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2013 - Association for Education in Journalism and Mass Communication Pages: unavailable || Words: 11736 words || 
1. Voorhees, Steven. "CNN’s Coverage of the 2012 Presidential Debates: Balanced or Liberally Biased?" Paper presented at the annual meeting of the Association for Education in Journalism and Mass Communication, Renaissance Hotel, Washington DC, Aug 08, 2013 Online <APPLICATION/PDF>. 2019-04-24 <>
Publication Type: Conference Paper/Unpublished Manuscript
Review Method: Peer Reviewed
Abstract: Following the 2012 presidential election season, conservatives charged cable news networks CNN and MSNBC as being liberally biased in their news coverage. While MSNBC openly acknowledges its progressive leanings, CNN has maintained a commitment to balanced journalism. This study conducts a comparative rhetorical and semiotic analysis of both networks’ coverage following the three highly watched presidential debates to see if CNN holds to its balanced commitments. Results indicate a wide separation between the two networks.

2006 - American Political Science Association Pages: 23 pages || Words: 8798 words || 
2. Brandenburg, Heinz. "Revisiting the "Liberal Media Bias":A Quantitative Study into Candidate Treatment by theBroadcast Media During the 2004 Presidential Election Campaign" Paper presented at the annual meeting of the American Political Science Association, Marriott, Loews Philadelphia, and the Pennsylvania Convention Center, Philadelphia, PA, Aug 31, 2006 <Not Available>. 2019-04-24 <>
Publication Type: Proceeding
Abstract: Over recent decades, the alleged ‘liberal media bias’ in the U.S. has become the subject of political arguments, punditry, public perception and academic debates. The purpose of this paper is not to prove or disprove the allegation of bias (which remains inherently impossible). Instead, the intention is to add something new and valuable to ongoing academic discourse by providing three crucial innovations in research design. First, our quantitative analysis of media coverage during the 2004 presidential election is unprecedented in its data quality, with regard to both richness and precision of our estimates. Second, the inclusion of campaign data allows relating media coverage to the actual content of the Bush and Kerry campaigns. And third, the U.S. analysis is part of a comparative, cross-country study of election campaigns, which means that we can put our findings about partisan bias in perspective, contrasting it with patterns of media coverage in countries like the UK and Ireland (see Brandenburg 2005, 2006a).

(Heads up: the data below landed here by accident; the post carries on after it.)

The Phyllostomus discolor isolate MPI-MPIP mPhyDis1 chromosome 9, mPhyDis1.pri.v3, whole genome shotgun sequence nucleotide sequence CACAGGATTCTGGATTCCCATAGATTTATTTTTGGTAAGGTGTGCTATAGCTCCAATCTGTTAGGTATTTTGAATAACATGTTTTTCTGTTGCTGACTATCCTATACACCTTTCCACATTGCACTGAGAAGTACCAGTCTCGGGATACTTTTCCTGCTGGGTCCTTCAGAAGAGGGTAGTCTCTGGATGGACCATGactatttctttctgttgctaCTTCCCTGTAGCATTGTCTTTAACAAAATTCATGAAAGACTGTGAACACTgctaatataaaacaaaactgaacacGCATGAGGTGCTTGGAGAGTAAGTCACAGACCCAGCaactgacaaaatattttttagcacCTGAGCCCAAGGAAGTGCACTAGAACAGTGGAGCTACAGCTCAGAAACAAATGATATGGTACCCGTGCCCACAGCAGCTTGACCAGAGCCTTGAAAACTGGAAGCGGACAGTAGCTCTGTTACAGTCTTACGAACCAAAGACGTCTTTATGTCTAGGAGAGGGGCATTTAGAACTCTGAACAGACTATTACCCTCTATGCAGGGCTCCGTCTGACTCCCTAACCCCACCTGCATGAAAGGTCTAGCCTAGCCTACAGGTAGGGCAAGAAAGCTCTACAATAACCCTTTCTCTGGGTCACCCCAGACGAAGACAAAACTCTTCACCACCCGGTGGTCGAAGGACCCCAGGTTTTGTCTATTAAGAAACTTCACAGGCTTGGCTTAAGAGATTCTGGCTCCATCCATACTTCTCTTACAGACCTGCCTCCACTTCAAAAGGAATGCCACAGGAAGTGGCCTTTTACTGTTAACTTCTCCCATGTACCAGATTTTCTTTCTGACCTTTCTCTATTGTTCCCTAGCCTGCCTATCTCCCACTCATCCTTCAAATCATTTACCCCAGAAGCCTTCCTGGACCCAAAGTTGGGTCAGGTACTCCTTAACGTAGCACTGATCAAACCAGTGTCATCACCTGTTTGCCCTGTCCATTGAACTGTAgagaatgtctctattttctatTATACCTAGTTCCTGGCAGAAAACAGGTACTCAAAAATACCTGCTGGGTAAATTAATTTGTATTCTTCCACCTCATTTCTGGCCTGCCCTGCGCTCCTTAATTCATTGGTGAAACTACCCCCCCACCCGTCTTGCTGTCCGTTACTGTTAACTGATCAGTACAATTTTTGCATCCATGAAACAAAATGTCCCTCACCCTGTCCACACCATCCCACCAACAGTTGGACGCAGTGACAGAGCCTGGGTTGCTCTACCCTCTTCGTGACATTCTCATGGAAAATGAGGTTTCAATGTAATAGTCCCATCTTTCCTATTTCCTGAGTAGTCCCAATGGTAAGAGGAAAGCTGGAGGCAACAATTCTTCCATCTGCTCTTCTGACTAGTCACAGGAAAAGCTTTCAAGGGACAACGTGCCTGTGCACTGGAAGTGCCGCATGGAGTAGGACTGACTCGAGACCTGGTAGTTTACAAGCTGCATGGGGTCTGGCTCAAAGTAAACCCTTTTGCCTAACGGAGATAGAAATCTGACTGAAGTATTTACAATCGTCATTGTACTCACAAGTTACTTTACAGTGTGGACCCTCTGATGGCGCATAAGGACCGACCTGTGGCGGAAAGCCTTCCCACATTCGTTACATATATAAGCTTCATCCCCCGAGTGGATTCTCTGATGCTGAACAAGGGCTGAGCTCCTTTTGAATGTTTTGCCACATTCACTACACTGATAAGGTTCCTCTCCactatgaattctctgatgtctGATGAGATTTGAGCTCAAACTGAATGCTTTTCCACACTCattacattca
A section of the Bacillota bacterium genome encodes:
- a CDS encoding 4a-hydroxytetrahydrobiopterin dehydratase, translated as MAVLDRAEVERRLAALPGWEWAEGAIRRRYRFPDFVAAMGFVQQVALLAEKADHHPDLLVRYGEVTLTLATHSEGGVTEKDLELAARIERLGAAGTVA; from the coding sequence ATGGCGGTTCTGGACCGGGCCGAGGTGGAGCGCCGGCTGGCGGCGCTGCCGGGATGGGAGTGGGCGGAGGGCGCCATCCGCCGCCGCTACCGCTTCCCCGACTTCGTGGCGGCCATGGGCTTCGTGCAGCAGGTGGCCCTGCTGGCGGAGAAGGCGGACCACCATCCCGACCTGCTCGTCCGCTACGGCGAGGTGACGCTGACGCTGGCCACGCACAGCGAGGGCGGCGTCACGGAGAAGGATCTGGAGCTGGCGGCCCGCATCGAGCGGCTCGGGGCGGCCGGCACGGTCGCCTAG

The first part of the paper summarizes how the liberal bias hypothesis developed, within and outside academia, and how it caught the imagination of the American public. Part two outlines the aims, objectives and the scope of the current study, and introduces the method of data collection and coding. Part three presents with preliminary findings, where it should be noted that this is a report from an ongoing process, using a sample of the collected campaign material, and at this stage focussing exclusively on the question of bias in television news coverage. In the final part we draw some necessarily tentative conclusions about the state of campaign coverage in the U.S. during the 2004 campaign, contrasting these findings against similar studies from the UK and Ireland.

2015 - Annual Scientific Meeting of the International Society of Political Psychology Words: 225 words || 
3. Bilewicz, Michal. "Liberal bias or status bias? Studying psychologists as a social group" Paper presented at the annual meeting of the Annual Scientific Meeting of the International Society of Political Psychology, Omni San Diego Hotel, San Diego, CA, <Not Available>. 2019-04-24 <>
Publication Type: Presentation
Abstract: In recent years social and political psychology was severely criticized (e.g. Duarte et al., 2015; Inbar & Lammers, 2012; Haidt at 2011 SPSP): the main argument was that our research is conducted by politically homogeneous community that includes political liberals (people holding progressive beliefs about social issues and supporting welfare-state economy) and lacks conservative voice.

This paper presents a study of social psychologists from the capitalist West (UK, USA) and the post-communist East (Poland, Hungary), showing that liberal bias can be observed only among Western social psychologists, whereas Eastern social psychologists combine progressive social ideologies with conservative freemarket economical views. These views are reflected in research interests in the East and West.

The examples of research topics from Western psychology (ethnic prejudice, climate change denial or system justification) and Eastern psychology (complaining, belief in an unjust world, entitlement attitudes, uncompetitiveness) suggest that researchers worldviews can affect their research interests. Based on the concepts of disciplinary power (Hegarty & Bruckmuller, 2013), distinction (Bourdieu, 1984) and social identity (Tajfel, 1974) we call for a reflection on psychologists research practice and political ideas as resulting from researchers position in the class structure of their societies: being part of upper middle-class in their respective countries (as opposed to lower classes that are conservative and support free market in the West and are more populist and supporting welfare state in the East).

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